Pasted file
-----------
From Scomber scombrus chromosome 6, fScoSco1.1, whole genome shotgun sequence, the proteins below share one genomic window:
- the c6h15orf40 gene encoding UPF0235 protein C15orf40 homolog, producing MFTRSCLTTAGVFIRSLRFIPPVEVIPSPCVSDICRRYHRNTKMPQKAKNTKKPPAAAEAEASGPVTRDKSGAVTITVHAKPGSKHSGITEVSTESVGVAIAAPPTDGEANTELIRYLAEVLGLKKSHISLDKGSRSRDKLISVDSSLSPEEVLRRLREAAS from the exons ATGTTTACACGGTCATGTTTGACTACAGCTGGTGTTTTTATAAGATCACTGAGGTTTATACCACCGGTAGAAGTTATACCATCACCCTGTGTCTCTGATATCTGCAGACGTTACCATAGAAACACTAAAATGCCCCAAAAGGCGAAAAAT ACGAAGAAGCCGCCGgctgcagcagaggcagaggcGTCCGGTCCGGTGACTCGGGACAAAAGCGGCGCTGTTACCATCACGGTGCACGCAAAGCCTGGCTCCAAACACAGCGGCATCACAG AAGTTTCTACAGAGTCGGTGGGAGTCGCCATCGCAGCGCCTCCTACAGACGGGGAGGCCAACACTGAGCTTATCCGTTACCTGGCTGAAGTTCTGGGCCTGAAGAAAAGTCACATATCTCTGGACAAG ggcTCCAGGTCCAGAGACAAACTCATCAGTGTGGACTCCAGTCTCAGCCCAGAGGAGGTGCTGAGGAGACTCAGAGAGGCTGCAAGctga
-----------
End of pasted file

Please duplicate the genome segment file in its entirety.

From Scomber scombrus chromosome 6, fScoSco1.1, whole genome shotgun sequence, the proteins below share one genomic window:
- the c6h15orf40 gene encoding UPF0235 protein C15orf40 homolog, producing MFTRSCLTTAGVFIRSLRFIPPVEVIPSPCVSDICRRYHRNTKMPQKAKNTKKPPAAAEAEASGPVTRDKSGAVTITVHAKPGSKHSGITEVSTESVGVAIAAPPTDGEANTELIRYLAEVLGLKKSHISLDKGSRSRDKLISVDSSLSPEEVLRRLREAAS from the exons ATGTTTACACGGTCATGTTTGACTACAGCTGGTGTTTTTATAAGATCACTGAGGTTTATACCACCGGTAGAAGTTATACCATCACCCTGTGTCTCTGATATCTGCAGACGTTACCATAGAAACACTAAAATGCCCCAAAAGGCGAAAAAT ACGAAGAAGCCGCCGgctgcagcagaggcagaggcGTCCGGTCCGGTGACTCGGGACAAAAGCGGCGCTGTTACCATCACGGTGCACGCAAAGCCTGGCTCCAAACACAGCGGCATCACAG AAGTTTCTACAGAGTCGGTGGGAGTCGCCATCGCAGCGCCTCCTACAGACGGGGAGGCCAACACTGAGCTTATCCGTTACCTGGCTGAAGTTCTGGGCCTGAAGAAAAGTCACATATCTCTGGACAAG ggcTCCAGGTCCAGAGACAAACTCATCAGTGTGGACTCCAGTCTCAGCCCAGAGGAGGTGCTGAGGAGACTCAGAGAGGCTGCAAGctga